New Smart-Phone “Appcessory” Allows Moms to Hear Unborn Child’s Heartbeat
By Randall K. O’Bannon, Ph.D., NRL Director of Education & Research
Pro-lifers have told people without fail that “abortion stops a beating heart,” but perhaps no technology made that clearer than the fetal heartbeat stethoscope, allowing mothers and dads to hear the “whoosh-whoosh” of their unborn child’s pumping circulatory system. That is, until maybe now.
For years, the fetal heartbeat stethoscope was a specialized piece of medical equipment largely used within the confines of a pregnant woman’s Ob-Gyn. As a mom shared the experience with other members of her family, her friends, or her co-workers of the wonder of the “whoosh,” her accounts were largely second hand.
Now, though, thanks to a new smart-phone “appcessory” featured in the March 6, 2014 issue of Laptop Magazine, a woman can hook a microphone and amplifier up to her iPhone, hold the microphone next to her belly, and listen to her baby’s heartbeat whenever and wherever she wants.
And she can share that amazing experience with anyone she wants!
The new Bellabeat Tracking System sells for $129 and can be used by phones with either an iOS or an Android operating system. The BabyWatch companion app not only enables the mother to hear the heartbeat, but also allows her to see a colorful, moving display of her baby’s vital signs.
There’s no pocket ultrasound yet, but the Bellabeat tracking system also delivers information on the child’s weekly development and offers the mom a chance to log each kick. A calendar helps a mom track her prenatal appointments and reminds her to take her folic acid supplements. (Tips about singing and talking to the baby are also included.)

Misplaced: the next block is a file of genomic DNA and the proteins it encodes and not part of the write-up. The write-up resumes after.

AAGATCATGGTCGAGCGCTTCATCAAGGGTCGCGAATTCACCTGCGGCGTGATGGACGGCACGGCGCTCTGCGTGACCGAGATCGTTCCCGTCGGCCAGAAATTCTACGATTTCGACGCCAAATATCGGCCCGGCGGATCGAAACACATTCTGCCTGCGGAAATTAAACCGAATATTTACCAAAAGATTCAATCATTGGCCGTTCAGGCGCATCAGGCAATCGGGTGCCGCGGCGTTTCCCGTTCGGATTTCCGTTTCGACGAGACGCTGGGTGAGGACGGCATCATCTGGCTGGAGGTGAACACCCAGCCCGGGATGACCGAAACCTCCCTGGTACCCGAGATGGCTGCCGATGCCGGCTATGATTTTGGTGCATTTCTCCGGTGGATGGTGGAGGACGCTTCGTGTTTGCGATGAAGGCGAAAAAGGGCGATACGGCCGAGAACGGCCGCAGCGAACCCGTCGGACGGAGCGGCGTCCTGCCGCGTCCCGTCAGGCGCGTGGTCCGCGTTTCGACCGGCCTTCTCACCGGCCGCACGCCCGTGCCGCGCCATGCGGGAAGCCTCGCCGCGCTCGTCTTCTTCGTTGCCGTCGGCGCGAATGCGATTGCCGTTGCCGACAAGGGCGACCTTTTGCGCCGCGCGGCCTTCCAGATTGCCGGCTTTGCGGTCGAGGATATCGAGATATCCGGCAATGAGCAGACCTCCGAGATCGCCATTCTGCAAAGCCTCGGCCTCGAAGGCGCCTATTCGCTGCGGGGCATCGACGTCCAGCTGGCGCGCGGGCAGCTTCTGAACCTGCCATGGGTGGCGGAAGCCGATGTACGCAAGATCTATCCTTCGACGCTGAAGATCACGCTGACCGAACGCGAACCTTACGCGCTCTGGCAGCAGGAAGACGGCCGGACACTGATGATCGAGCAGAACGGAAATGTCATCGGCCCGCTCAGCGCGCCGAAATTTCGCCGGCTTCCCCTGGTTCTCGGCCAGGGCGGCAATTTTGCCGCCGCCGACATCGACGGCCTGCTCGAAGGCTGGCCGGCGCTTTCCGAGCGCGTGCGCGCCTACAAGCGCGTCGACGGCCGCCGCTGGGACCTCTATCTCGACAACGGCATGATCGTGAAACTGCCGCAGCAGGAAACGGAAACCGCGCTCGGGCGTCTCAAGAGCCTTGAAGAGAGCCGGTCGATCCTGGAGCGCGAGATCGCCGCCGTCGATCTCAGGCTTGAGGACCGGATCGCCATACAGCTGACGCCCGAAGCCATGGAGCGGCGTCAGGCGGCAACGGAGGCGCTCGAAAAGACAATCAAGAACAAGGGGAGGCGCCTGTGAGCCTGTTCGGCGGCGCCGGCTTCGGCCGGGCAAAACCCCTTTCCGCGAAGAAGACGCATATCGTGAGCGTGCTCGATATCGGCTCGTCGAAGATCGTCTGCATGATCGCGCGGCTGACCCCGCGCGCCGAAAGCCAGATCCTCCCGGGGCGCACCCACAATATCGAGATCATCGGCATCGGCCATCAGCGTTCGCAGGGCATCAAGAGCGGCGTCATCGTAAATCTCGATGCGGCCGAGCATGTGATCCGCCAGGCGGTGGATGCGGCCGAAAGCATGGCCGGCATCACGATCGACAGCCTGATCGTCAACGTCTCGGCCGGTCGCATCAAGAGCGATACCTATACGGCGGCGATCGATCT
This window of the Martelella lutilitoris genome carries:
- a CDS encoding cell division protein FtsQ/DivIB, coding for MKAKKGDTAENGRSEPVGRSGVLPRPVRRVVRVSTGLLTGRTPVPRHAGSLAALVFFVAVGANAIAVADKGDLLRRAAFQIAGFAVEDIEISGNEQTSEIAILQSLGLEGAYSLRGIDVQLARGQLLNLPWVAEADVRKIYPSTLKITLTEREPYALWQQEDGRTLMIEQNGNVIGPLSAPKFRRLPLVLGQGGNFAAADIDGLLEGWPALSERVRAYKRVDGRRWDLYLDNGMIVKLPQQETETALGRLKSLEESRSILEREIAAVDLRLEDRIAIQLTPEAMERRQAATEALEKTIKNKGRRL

As noted one of the features is the ability to connect and share this data via social media. As meaningful as this might be to the expectant mother and father, this new phone app has the chance to influence public perceptions of the unborn child even more widely.
This will make it harder than ever to dismiss the unborn child as just a “clump of tissue.”
The device has been licensed by the FDA, but no one is suggesting that this app take the place of regular visits to a woman’s obstetrician. Women will need to learn how to distinguish the baby’s heartbeat from the rush of their own blood flow. However there is little doubt that this will prove a fascinating and attractive accessory to many young mothers of the smart-phone generation.
More than that, though, it may end up being another valuable pro-life educational tool making the broader public more aware than ever before of the humanity of the unborn child.
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